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Aldershot boasted a number of churches of all denominations over the years. Many of them are now used for other purposes.

The Aldershot Baptist Church (Baptist Tabernacle) lies at the corner of Upper Elms Road and Vine Street. Construction started in 1883 and completed by 1886. The foundation stone was laid by C. H. Spurgeon.

Aldershot Presbyterian Church:

The Ascension Church at the junction of Ayling Hill and Church Lane West was built around 1939 and consecrated on 23rd April 1945 by the Bishop of Guildford. The building is of red brick construction. Above the west door the church bell hangs on the outside wall.

St. Augustines church in Holly Road was built in 1907 designed by Thomas Jackson RA. More on the history of this church can be found here

St. Michael the Archangel is the oldest church in the town and is located at the top of Church Hill and the junction of Church Lane East. Dating from the Saxon period, the oldest part is the tower built in the 12th Century. It was originally built as a "Chapel of Ease" at the time when the nearest church was in Crondall. It was enlarged in 1865 and this enlargement uncovered some wall paintings (subsequently destroyed) thought to date from the 13th century. The enlargement also destroyed the original Saxon stone font. A feature of the church is the bricked over graves in the churchyard. Gracie Fields (1898-1979) was married here.

The Holy Trinity church lies between Albert Road and Victoria Road and was built about 1878. An imposing edifice which to a great extent is lost in its surroundings. Constructed in a Gothic style of architecture in brick and barget stone facings. The vestry was added in 1890. The iron gates leading from Victoria Road were erected in 1949 in memory of Frederick Ernest Jerome and his wife Ellen. Click here to view | or visit their website by clicking here

Wesleyan Church (Methodist) is at the top of Victoria Road and at the crossroads of Grosvenor Road and Queens Road. Now converted into offices. Built at a cost of £10000 in 1874 with a fine 100ft tower which can be seen for many miles and is a local landmark. The clock was erected by the family and friends of of the Rev. Edward Pearce LOWRY, Honorary Chaplain to the Forces of Aldershot Command 1892 -1919 in his memory. The church had seating for 1250. The main feature of the interior was the nave supported by columns of cast iron and caps of Bath stone. Behind the altar below three stained glass windows is a reredos in mosaic and tiles (I wonder if it still exists) bearing the Ten Commandments and the Lord's Prayer. It is a memorial to Frances Penelope Wharton MIDDLETON daughter of Lieutenant-Colonel Lewis WATSON who served as a Major in the 69th Regiment at Waterloo . This is commemorated on a brass plaque dated 29th Jan 1882 at the base of the reredos by her husband Richard Wharton MIDDLETON of Leasingham Hall, Lincoln.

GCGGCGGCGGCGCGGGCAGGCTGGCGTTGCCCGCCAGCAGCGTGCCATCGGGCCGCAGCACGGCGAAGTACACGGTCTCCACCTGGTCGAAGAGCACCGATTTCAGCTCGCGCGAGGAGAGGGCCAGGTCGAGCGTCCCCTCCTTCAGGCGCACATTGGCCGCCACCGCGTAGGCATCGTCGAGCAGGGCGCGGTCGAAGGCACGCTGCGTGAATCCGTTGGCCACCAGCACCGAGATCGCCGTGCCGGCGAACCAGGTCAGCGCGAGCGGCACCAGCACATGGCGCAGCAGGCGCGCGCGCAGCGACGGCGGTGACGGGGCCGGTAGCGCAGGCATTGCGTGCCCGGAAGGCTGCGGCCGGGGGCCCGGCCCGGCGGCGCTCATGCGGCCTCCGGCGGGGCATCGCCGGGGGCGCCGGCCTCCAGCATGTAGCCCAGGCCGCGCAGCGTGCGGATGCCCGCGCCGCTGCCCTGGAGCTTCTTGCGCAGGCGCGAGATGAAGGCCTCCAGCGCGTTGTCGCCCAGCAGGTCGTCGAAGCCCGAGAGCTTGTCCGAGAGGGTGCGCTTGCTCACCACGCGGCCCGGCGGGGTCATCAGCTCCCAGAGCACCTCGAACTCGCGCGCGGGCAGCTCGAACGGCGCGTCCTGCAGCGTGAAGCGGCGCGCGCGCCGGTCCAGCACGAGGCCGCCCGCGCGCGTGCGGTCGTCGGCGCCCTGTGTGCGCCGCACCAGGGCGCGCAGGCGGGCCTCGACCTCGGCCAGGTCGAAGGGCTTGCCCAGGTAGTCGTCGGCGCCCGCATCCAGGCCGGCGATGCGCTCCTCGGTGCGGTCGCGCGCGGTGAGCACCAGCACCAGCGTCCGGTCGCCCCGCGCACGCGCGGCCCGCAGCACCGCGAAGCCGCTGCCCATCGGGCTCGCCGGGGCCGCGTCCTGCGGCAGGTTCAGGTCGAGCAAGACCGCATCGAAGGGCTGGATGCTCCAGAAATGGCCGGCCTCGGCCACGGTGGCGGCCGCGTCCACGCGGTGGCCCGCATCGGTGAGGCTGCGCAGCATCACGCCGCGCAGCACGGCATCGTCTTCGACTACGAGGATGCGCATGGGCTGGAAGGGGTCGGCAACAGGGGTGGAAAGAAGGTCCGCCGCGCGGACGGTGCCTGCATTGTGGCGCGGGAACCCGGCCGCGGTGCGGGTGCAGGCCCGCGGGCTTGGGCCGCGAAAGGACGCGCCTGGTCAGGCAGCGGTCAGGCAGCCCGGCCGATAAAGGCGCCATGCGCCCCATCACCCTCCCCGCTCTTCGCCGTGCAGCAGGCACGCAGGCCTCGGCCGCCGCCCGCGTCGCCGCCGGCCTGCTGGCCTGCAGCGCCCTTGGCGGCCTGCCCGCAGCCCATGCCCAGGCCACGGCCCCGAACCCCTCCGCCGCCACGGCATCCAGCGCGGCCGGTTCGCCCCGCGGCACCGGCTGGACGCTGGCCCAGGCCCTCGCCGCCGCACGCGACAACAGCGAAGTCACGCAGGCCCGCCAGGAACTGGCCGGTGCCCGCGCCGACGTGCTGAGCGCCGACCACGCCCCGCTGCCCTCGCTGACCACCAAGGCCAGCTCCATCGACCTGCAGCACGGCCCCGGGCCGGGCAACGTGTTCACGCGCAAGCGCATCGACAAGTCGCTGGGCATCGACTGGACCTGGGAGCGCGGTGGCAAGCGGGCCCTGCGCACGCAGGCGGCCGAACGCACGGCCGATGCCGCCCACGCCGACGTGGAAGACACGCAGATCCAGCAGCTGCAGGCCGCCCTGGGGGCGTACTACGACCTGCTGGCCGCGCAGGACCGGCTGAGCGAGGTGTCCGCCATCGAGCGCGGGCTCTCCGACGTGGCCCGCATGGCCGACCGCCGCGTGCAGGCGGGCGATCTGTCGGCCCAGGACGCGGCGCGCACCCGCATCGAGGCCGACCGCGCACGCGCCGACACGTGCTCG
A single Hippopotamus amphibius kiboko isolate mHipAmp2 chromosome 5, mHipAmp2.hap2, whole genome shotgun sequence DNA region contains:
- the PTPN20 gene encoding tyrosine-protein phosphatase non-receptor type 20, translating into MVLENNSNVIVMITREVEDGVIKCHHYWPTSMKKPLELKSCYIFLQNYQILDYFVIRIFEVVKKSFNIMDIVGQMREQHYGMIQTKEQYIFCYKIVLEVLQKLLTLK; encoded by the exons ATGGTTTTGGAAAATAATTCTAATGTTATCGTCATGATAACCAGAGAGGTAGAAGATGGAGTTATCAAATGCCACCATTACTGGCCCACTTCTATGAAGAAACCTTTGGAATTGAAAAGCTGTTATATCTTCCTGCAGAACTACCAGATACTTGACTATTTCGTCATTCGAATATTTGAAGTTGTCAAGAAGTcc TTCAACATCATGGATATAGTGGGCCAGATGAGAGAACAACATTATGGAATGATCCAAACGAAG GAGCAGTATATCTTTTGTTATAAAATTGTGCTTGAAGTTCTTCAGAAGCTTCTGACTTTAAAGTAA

The Rotunda Church located on the corner of Albert Road and Victoria Road. Unique in its construction and in the number of commemorative plaques surrounding its walls. Built around 1874 - 76. Not sure whether the building has now been demolished. I remember the church appearing to be disused back in the 1960s. There is a small trading estate on the area surrounding the church site. Adjoining the church was once the Christ Church Hall which also had four foundation stones laid on 5th Dec 1874, one by William TERRY, one by Mary ALLDEN, a third by the scholars of the Methodist Sabbath School. The fourth stone is defaced and the inscription now illegible. Sadly the building has now been demolished.

St. Joseph's Catholic church at the junction of Queens Road and Edward Street. Built in 1912 and replacing an iron building which had stood on the site for many years. This building was removed to Belle Vue Road when the current church was built and is now known as St. Mary's Roman Catholic church

St. Mary's Church Belle Vue Road, originally St. Joseph's church at the junction of Queens Road and Edward Street it was removed to its present position in 1912. However it was originally brought to Aldershot from Southampton and was moved to it's present site to provide a place of worship for the Catholic population of North Town. The building was demolished in 1974 and replaced with a new brick structure.

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